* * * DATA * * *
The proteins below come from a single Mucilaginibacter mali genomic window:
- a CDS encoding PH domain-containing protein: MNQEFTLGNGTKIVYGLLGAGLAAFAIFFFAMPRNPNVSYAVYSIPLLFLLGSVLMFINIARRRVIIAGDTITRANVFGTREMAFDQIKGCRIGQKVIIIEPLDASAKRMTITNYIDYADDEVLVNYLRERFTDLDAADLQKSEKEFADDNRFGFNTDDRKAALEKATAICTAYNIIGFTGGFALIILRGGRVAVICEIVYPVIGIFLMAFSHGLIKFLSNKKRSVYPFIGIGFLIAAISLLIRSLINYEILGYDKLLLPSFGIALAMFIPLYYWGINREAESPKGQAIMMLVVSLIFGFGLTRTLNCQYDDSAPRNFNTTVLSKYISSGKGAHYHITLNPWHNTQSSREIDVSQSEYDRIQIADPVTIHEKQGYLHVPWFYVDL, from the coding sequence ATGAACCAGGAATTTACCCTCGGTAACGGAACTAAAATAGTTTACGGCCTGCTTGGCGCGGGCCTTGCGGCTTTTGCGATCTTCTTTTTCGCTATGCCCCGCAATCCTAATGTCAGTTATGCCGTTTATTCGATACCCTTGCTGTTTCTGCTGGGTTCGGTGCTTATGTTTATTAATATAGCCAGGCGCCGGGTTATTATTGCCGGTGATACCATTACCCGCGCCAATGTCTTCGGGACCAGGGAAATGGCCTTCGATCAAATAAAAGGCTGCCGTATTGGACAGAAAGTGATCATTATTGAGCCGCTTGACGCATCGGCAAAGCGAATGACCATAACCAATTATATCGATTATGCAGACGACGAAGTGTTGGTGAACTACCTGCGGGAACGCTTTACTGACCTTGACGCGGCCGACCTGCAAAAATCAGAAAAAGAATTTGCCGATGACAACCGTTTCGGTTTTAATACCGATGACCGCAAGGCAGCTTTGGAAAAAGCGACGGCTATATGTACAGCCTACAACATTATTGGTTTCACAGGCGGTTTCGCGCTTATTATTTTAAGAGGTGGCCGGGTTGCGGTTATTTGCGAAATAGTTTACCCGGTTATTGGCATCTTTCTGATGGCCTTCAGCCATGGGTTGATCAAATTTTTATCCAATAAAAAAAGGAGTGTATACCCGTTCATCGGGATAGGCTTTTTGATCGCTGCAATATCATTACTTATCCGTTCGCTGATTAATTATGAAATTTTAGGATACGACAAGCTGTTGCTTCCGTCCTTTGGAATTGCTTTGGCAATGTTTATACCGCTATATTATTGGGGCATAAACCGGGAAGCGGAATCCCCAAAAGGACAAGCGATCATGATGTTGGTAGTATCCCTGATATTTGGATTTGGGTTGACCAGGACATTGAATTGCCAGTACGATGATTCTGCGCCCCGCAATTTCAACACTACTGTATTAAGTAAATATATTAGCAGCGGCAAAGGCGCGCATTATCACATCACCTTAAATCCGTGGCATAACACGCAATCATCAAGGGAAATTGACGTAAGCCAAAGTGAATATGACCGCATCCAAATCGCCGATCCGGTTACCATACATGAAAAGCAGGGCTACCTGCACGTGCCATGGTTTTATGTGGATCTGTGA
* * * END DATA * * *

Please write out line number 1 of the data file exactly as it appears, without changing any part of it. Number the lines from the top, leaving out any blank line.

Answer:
The proteins below come from a single Mucilaginibacter mali genomic window: